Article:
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Hope for the World
Assistant Professor Eric Hoek holds a polymer film and water-purifying nanoparticles. (Photo by Reed Hutchinson)

Hope for the World's Dwindling Supply of Drinking Water

The new reverse osmosis (RO) membranes offer a huge improvement over current ones, which clog easily when bacteria and other particles build up on the surface.

Climate change, overconsumption and water pollution are draining away this precious resource.


This article was first published in UCLA Today.

By Melissa Abraham

Researchers at UCLA have created a membrane, structured at the nanoscale, that promises to reduce the cost of turning today's seawater into tomorrow's drinking water.

The new reverse osmosis (RO) membranes offer a huge improvement over current ones, which clog easily when bacteria and other particles build up on the surface, say scientists with the UCLA Henry Samueli School of Engineering and Applied Science, where the new material was developed. It's this fouling that leads to higher costs as a result of greater energy demands on the pumping system, cleanup and replacement of the membranes.

This latest development comes at a time when the world is running out of freshwater. About 20% of the world's population lacks access to safe drinking water, according to the United Nations. Climate change, overconsumption and water pollution are draining away this precious resource.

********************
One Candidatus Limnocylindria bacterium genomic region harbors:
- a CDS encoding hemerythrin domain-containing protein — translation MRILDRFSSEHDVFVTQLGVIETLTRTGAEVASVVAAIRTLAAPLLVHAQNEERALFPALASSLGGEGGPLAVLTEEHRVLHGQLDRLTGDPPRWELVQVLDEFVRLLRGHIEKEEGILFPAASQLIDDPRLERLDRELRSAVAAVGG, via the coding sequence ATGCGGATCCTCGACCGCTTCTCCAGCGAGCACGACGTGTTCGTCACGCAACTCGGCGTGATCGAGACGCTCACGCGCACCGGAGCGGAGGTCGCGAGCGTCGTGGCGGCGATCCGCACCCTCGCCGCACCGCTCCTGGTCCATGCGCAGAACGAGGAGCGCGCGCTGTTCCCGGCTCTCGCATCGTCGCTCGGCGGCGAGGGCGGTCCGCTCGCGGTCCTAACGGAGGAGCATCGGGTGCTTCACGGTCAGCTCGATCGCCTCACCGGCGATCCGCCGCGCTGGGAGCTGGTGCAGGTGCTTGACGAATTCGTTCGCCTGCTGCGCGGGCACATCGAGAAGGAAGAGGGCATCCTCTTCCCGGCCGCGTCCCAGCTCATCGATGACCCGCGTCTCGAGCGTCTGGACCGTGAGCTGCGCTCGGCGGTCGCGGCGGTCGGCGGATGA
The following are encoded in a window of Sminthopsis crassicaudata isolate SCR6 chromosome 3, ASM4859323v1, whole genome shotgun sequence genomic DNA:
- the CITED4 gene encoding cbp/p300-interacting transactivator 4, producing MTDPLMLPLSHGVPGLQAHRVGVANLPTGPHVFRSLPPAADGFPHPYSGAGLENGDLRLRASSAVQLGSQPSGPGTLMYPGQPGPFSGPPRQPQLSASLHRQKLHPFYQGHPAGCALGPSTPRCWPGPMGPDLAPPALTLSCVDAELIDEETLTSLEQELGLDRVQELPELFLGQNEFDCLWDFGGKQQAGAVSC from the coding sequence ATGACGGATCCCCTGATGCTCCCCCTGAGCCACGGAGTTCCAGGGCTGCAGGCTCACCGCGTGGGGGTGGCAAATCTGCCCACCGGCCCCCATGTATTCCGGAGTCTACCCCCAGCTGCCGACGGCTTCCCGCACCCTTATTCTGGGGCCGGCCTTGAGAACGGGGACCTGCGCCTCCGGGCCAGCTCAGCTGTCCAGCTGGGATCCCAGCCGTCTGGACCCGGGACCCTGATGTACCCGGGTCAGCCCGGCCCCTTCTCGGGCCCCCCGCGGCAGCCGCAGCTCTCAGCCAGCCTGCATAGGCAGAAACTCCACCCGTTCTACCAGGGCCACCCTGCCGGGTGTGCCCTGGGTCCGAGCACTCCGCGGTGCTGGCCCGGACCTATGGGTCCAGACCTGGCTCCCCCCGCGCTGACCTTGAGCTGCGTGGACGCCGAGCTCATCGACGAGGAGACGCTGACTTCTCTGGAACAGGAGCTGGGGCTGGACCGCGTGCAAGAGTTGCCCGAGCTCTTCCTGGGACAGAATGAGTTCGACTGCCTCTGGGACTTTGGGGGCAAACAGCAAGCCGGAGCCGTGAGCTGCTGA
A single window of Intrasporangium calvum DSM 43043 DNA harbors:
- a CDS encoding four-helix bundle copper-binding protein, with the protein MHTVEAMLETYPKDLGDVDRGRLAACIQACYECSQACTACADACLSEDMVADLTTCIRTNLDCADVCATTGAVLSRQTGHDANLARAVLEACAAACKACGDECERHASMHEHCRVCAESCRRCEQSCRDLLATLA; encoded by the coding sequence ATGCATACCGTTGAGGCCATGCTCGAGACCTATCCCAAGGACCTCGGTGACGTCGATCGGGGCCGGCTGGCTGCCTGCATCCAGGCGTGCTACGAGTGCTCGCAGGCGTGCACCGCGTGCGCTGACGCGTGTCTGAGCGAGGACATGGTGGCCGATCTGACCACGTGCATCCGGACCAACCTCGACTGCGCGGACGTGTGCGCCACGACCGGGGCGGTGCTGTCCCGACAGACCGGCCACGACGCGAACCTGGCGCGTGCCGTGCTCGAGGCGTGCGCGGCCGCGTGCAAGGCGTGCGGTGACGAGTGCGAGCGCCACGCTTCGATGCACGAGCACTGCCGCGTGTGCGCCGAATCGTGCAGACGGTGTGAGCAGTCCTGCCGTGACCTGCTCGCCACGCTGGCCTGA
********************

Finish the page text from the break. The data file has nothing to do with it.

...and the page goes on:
"We as a nation thought we had enough water, so a decision was made in the 1970s to stop funding desalination research," said Eric Hoek, the civil and environmental engineering assistant professor who, with his team, developed the new membrane. "Now, 30 years later, there is renewed interest because we realize that not only are we running out of freshwater, but the current technology is limited, we lack implementation experience and we are running out of time."

RO desalinization is currently the state-of-the-art technology for turning seawater and brackish water into fresh drinking water. The first viable RO membrane was developed and patented by UCLA engineering researchers in the '60s. But the process is still too costly and problem-plagued to be practical.

The process uses extremely high pressure to force saline or polluted water through the pores of a semi-permeable membrane. Under pressure, water molecules pass through the pores, but salt ions and other impurities can't. Over time, they clog the membranes.

Hoek's new membrane contains specially synthesized nanoparticles that are dispersed throughout a polymer film. They are designed to attract water ions, but repel the clog-producing salts and impurities. Initial tests suggest the new membranes consume 50% less energy, reducing the cost of desalinated water by as much as 25%.

Hoek is currently working with an early-stage limited partnership, NanoH2O, to develop his patent-pending technology into a membrane that could become commercially available within a year or two.

"It is essential that we reduce the overall cost of desalination — including energy demand and environmental issues — before a major drought occurs and we lack the ability to efficiently and effectively increase our water supply," Hoek said.

Anne Burke contributed to this story.